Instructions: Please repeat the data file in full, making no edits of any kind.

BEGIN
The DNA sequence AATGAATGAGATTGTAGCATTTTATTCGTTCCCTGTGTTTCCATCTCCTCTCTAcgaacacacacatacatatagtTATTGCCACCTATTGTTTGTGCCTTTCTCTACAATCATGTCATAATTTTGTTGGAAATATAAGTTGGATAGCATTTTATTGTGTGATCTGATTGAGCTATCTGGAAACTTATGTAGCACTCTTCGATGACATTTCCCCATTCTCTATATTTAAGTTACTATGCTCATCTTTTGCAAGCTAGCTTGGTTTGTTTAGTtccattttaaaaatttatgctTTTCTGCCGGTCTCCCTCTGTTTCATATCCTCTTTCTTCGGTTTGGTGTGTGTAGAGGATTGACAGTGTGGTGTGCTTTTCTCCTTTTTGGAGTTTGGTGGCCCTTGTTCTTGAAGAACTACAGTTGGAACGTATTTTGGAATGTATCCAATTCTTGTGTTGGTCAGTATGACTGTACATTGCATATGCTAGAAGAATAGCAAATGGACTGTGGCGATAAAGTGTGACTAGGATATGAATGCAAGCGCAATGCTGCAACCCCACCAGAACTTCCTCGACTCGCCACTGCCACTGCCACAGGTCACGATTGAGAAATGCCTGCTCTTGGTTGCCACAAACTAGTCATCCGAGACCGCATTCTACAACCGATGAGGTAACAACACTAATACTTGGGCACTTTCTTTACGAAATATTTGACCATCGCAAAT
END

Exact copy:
The DNA sequence AATGAATGAGATTGTAGCATTTTATTCGTTCCCTGTGTTTCCATCTCCTCTCTAcgaacacacacatacatatagtTATTGCCACCTATTGTTTGTGCCTTTCTCTACAATCATGTCATAATTTTGTTGGAAATATAAGTTGGATAGCATTTTATTGTGTGATCTGATTGAGCTATCTGGAAACTTATGTAGCACTCTTCGATGACATTTCCCCATTCTCTATATTTAAGTTACTATGCTCATCTTTTGCAAGCTAGCTTGGTTTGTTTAGTtccattttaaaaatttatgctTTTCTGCCGGTCTCCCTCTGTTTCATATCCTCTTTCTTCGGTTTGGTGTGTGTAGAGGATTGACAGTGTGGTGTGCTTTTCTCCTTTTTGGAGTTTGGTGGCCCTTGTTCTTGAAGAACTACAGTTGGAACGTATTTTGGAATGTATCCAATTCTTGTGTTGGTCAGTATGACTGTACATTGCATATGCTAGAAGAATAGCAAATGGACTGTGGCGATAAAGTGTGACTAGGATATGAATGCAAGCGCAATGCTGCAACCCCACCAGAACTTCCTCGACTCGCCACTGCCACTGCCACAGGTCACGATTGAGAAATGCCTGCTCTTGGTTGCCACAAACTAGTCATCCGAGACCGCATTCTACAACCGATGAGGTAACAACACTAATACTTGGGCACTTTCTTTACGAAATATTTGACCATCGCAAAT